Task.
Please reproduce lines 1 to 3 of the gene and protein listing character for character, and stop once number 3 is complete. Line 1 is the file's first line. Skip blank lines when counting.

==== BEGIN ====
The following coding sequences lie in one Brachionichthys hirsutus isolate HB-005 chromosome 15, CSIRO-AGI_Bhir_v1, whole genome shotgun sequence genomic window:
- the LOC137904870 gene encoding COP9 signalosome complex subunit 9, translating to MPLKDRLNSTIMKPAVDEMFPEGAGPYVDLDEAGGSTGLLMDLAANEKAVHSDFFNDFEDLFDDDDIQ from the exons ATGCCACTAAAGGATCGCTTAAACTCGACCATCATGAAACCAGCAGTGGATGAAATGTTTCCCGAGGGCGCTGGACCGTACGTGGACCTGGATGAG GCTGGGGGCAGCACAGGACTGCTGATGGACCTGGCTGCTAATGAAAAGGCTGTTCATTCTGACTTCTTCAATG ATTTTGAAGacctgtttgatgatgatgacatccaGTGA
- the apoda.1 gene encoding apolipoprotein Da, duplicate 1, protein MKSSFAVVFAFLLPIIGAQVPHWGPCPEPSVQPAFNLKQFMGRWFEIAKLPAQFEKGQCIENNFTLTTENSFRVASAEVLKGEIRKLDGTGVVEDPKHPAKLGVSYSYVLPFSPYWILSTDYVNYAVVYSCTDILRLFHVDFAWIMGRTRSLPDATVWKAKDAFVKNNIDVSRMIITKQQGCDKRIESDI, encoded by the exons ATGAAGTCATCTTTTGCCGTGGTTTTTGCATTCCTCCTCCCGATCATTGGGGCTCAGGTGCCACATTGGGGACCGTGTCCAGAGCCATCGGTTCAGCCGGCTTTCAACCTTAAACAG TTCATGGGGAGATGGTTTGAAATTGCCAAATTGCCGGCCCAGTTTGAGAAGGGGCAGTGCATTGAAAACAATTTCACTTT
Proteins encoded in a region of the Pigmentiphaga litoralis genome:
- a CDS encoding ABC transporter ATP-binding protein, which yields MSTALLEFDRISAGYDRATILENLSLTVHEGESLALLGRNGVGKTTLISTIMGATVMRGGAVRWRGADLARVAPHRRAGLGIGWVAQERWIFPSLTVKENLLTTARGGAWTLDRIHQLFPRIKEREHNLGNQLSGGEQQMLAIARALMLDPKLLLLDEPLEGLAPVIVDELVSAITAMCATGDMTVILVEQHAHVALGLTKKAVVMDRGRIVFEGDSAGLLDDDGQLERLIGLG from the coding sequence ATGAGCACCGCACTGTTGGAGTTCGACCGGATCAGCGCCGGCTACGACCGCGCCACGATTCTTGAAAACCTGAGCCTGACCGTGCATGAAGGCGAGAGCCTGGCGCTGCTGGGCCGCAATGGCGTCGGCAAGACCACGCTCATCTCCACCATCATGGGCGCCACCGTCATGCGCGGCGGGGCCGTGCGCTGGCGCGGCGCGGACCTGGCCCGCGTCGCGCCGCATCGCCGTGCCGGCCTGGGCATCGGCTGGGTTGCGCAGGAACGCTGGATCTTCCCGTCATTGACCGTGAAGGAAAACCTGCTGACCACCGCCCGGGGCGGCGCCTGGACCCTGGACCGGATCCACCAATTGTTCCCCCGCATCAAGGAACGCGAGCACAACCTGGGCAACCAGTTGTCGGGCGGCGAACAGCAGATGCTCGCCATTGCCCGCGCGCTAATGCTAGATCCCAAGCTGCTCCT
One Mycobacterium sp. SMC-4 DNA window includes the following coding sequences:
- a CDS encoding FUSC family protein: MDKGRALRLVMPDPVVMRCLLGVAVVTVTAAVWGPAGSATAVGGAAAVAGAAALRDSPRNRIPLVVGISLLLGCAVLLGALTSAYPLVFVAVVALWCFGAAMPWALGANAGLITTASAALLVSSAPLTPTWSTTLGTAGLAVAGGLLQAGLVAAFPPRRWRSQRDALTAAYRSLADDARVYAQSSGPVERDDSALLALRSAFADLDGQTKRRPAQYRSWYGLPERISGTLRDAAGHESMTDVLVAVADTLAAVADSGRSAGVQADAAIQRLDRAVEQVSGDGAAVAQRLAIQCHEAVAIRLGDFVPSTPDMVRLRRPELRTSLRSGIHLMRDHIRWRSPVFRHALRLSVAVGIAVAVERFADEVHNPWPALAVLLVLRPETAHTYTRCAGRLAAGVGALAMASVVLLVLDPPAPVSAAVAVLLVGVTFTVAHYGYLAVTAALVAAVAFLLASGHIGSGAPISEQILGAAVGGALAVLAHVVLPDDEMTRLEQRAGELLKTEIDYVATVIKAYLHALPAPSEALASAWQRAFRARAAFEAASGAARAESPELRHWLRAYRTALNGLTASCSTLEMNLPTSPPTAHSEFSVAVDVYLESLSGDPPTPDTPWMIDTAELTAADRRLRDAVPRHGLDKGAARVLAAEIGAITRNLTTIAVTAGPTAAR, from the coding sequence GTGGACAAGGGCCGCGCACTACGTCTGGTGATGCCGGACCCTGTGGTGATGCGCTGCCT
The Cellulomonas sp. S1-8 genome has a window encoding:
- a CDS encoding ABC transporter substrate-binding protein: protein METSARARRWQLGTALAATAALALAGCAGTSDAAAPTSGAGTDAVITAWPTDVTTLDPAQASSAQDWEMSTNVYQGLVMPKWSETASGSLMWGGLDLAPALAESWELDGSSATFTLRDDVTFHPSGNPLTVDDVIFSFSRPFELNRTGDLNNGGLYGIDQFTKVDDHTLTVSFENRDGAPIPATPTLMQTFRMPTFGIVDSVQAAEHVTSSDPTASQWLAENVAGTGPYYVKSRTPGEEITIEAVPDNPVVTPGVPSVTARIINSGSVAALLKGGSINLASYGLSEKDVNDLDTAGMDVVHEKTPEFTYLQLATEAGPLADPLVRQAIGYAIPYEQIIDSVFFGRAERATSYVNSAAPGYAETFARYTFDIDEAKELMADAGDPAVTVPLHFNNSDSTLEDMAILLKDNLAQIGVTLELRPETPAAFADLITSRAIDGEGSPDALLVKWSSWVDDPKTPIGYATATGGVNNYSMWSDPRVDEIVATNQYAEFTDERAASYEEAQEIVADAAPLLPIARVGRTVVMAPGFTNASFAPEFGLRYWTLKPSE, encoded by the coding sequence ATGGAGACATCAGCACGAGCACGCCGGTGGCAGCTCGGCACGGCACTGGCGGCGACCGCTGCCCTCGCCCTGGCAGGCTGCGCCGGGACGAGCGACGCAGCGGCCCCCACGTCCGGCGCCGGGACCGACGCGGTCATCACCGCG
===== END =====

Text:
The following coding sequences lie in one Brachionichthys hirsutus isolate HB-005 chromosome 15, CSIRO-AGI_Bhir_v1, whole genome shotgun sequence genomic window:
- the LOC137904870 gene encoding COP9 signalosome complex subunit 9, translating to MPLKDRLNSTIMKPAVDEMFPEGAGPYVDLDEAGGSTGLLMDLAANEKAVHSDFFNDFEDLFDDDDIQ from the exons ATGCCACTAAAGGATCGCTTAAACTCGACCATCATGAAACCAGCAGTGGATGAAATGTTTCCCGAGGGCGCTGGACCGTACGTGGACCTGGATGAG GCTGGGGGCAGCACAGGACTGCTGATGGACCTGGCTGCTAATGAAAAGGCTGTTCATTCTGACTTCTTCAATG ATTTTGAAGacctgtttgatgatgatgacatccaGTGA
- the apoda.1 gene encoding apolipoprotein Da, duplicate 1, protein MKSSFAVVFAFLLPIIGAQVPHWGPCPEPSVQPAFNLKQFMGRWFEIAKLPAQFEKGQCIENNFTLTTENSFRVASAEVLKGEIRKLDGTGVVEDPKHPAKLGVSYSYVLPFSPYWILSTDYVNYAVVYSCTDILRLFHVDFAWIMGRTRSLPDATVWKAKDAFVKNNIDVSRMIITKQQGCDKRIESDI, encoded by the exons ATGAAGTCATCTTTTGCCGTGGTTTTTGCATTCCTCCTCCCGATCATTGGGGCTCAGGTGCCACATTGGGGACCGTGTCCAGAGCCATCGGTTCAGCCGGCTTTCAACCTTAAACAG TTCATGGGGAGATGGTTTGAAATTGCCAAATTGCCGGCCCAGTTTGAGAAGGGGCAGTGCATTGAAAACAATTTCACTTT